Images via fashiongonerogue.com
Images via fashiongonerogue.com
For my Fashionable History segment this summer I am exploring swim wear by decade. Here we are at the 1950's. Swim wear becomes form fitting and curvaceous. The hourglass look is in. Shaping and support are key factors and swimsuits resemble corsets in many ways. Strapless one pieces are favored over the bikini but are very sexy with bias shaping, ruching, and padded cone shaped bra cups. As shorter curled hairstyles become important, so does the swim cap to protect the hair from swimming. Here's a look at some gorgeous photos.
Gorgeous use of plaid with bias shaping and a ruffle at the bust.
A great shot of the popular ruched style on the left and chevron stripes on the right.
Matching swim caps! Divine!
Truly form fitting!
With fabric shortages during wartime in the 1940's, the US Government issued the L-85 order which makes smaller swimsuits patriotic. Cutouts in the midriff and bikinis become very glamorous and by the end of the decade appear on every beach. Hollywood gets in on the act by ensuring that their pin-ups, Lana Turner, Rita Hayworth, and Betty Grable to name a few, expose their bellies. With two pieces, more options and combinations are available. The basic top styles introduced are the halter, the shelf bra, and the bandeau. For the bottoms which are always high waisted and cover the belly button and low on the hips, the choices are; the skirted panty, shorts, the sheath, and the sarong. These style lines can also be seen in the one pieces as well. The girls above showcase many of these styles.
A one piece with halter top and shorts. I love her sunglasses.
The skirted bottom.
A ruffled skirted panty and halter top. This photo is from the Met Museum archive. Truly lovely.
The classic 1940's look. Shelf bra halter and the sheath bottom.
Polka dots! Rolled hair!
This summer my Fashionable History segments are about swim wear by decade. Next week is the 1950's!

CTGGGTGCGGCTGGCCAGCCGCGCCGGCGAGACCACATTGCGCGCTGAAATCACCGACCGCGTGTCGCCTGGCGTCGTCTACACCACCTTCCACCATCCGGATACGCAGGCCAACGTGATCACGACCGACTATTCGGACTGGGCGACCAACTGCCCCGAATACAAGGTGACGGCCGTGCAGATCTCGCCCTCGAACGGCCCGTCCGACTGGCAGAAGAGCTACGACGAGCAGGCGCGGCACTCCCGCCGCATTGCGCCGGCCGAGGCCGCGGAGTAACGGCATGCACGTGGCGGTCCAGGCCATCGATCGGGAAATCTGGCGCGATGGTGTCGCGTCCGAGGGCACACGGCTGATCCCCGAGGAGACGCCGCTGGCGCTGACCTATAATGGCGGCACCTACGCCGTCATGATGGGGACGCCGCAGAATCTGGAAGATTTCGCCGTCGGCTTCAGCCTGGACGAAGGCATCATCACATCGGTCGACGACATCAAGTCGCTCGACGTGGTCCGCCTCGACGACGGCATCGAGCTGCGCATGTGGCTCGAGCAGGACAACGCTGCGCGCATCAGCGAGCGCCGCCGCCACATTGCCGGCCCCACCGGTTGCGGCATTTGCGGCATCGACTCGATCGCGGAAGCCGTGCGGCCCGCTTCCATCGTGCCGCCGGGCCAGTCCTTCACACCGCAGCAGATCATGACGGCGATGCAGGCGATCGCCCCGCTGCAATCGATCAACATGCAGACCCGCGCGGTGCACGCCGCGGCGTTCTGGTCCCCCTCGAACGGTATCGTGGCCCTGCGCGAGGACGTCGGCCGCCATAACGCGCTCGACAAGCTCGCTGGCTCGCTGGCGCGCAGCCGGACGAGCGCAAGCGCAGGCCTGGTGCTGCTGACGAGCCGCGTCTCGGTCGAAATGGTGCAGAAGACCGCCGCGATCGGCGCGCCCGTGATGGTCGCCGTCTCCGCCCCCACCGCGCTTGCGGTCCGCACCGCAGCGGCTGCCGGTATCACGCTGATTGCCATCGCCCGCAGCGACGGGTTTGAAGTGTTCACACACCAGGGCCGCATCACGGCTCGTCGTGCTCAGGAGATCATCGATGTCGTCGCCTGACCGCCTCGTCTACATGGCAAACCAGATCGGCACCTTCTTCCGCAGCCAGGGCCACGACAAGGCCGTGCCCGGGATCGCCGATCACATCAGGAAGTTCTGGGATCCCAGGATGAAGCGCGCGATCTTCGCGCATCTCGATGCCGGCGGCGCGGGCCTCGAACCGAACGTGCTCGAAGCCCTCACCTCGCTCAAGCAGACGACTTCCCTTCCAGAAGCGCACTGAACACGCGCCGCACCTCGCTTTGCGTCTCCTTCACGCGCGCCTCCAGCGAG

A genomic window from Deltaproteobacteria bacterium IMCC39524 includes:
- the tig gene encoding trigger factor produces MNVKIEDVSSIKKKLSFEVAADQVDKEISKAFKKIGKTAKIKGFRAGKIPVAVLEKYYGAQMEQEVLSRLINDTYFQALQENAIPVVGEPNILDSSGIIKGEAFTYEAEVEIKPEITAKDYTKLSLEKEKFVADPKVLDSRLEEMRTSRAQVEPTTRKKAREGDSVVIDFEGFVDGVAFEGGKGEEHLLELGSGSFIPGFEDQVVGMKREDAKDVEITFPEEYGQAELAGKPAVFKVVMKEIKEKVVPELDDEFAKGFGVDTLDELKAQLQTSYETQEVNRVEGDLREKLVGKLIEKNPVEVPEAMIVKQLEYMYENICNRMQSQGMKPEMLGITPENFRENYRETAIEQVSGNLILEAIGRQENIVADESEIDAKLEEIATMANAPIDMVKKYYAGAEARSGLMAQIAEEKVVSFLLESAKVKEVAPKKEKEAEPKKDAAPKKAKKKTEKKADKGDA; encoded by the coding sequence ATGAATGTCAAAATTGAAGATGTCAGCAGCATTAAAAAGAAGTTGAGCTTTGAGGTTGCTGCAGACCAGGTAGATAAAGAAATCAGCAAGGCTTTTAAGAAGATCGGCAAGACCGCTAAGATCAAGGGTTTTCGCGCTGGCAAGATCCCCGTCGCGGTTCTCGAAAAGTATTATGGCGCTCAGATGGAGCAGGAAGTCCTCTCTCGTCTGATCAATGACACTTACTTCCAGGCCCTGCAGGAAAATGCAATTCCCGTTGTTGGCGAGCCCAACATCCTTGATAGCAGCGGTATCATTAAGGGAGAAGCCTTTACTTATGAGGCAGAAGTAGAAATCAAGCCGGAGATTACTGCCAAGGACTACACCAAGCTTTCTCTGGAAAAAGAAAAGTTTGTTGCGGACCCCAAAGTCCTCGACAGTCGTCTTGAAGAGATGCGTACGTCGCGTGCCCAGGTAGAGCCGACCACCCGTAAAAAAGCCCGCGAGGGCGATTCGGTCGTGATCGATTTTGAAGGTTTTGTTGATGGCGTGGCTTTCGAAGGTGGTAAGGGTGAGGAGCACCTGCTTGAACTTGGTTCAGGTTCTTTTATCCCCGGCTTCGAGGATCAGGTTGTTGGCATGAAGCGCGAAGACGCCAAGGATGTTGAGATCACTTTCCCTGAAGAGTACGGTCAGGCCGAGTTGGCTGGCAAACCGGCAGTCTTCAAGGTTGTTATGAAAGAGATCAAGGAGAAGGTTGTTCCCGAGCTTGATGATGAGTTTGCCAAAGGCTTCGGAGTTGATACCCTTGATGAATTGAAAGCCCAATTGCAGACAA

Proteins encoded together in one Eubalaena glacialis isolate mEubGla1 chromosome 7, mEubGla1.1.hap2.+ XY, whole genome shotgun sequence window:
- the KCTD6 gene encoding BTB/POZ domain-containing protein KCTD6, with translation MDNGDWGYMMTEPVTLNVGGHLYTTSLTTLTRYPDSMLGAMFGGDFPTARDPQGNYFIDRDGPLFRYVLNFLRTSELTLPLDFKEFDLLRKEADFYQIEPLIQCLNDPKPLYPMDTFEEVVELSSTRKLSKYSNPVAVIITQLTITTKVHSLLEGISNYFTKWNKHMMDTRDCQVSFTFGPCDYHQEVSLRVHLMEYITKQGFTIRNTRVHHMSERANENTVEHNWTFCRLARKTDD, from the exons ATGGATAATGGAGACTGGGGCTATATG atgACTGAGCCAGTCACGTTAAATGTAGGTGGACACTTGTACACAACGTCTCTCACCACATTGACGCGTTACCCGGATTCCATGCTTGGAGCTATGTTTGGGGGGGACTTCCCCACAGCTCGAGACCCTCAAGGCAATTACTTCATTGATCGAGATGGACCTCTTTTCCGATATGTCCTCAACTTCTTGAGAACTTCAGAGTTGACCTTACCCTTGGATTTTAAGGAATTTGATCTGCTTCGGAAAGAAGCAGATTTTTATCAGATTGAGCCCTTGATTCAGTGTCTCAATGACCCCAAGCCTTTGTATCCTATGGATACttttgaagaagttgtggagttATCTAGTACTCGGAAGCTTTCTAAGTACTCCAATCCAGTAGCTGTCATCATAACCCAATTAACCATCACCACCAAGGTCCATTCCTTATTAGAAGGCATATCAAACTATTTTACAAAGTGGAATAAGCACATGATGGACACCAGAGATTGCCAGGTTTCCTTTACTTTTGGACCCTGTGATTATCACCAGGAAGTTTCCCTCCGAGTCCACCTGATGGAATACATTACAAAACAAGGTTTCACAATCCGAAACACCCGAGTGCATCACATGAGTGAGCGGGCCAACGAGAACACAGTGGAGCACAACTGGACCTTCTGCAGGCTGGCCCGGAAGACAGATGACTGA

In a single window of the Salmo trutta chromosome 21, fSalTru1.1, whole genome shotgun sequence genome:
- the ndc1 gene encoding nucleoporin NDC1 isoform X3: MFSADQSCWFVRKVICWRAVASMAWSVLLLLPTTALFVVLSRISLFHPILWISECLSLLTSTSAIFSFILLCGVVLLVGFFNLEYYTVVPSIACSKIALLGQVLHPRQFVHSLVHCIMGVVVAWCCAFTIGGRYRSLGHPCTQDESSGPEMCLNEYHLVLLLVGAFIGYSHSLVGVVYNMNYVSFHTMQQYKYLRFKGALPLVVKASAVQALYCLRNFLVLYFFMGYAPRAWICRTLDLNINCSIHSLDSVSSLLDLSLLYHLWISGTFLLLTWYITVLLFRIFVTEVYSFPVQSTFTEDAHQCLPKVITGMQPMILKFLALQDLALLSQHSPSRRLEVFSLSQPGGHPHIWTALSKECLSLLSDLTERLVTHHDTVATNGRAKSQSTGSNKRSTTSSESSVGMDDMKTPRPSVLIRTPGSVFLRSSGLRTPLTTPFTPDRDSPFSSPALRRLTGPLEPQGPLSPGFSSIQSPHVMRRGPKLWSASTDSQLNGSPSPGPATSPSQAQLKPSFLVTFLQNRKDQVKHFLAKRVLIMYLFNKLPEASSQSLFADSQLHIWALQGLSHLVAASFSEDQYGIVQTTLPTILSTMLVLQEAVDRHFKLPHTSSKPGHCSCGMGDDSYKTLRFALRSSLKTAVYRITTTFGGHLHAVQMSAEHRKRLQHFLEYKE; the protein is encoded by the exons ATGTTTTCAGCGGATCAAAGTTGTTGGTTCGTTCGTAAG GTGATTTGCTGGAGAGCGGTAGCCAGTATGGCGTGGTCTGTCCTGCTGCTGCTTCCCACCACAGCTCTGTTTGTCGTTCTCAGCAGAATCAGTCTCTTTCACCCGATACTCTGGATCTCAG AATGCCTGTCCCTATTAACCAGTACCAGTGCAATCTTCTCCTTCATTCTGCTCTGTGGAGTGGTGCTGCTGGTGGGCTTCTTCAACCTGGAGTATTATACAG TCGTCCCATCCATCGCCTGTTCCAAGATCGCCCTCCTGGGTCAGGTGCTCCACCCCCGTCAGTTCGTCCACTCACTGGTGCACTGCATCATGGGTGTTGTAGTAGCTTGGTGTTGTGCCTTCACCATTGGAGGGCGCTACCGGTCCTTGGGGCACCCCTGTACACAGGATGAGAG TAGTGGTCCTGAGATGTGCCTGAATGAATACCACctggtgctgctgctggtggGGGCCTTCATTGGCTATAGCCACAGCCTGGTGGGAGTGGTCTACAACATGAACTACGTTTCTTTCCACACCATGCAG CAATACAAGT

In the 1930's sun bathing became more popular as an inexpensive recreation. Athletic swimming and synchronized swimming was also popular. The suits reflect the need to show more skin to the sun and be more streamlined for water sports. Belted maillots were popular with boy cut legs or slim skirts. The exposed v-back was invented and a few daring ladies even exposed their midriffs with the first bikinis. The suits above are from a 1930's catalog. I love the red and white striped one on the right!
Jean Harlow striking a pose. Her suit is very glamorous for the time and shows a lot of skin.
Beach athletics. Notice her V-back and belted waist.
For the summer my Fashionabale History segment will be about bathing suits and swimwear by decade. The early 1900's, Victorian/Edwardian, is going to start off the season. Seaside vacations became very popular in the early 1900's. Typical swimwear was often burdensome and heavy for our standards but for the time it must have felt light and alluring. Wool dresses were the norm worn with black tights, lace up booties, and puffy caps. Imagine swimming in that! But as you can see in the delightful photos below, the girls seem to be having fun.
Love the stripes!
This one above is atypical. She is showing a lot of skin. Notice the strange beach accessories....victorian boots and muff! Don't leave home without them. She is lovely though.
Ready to dive! This is adorable but a bit fussy for the beach.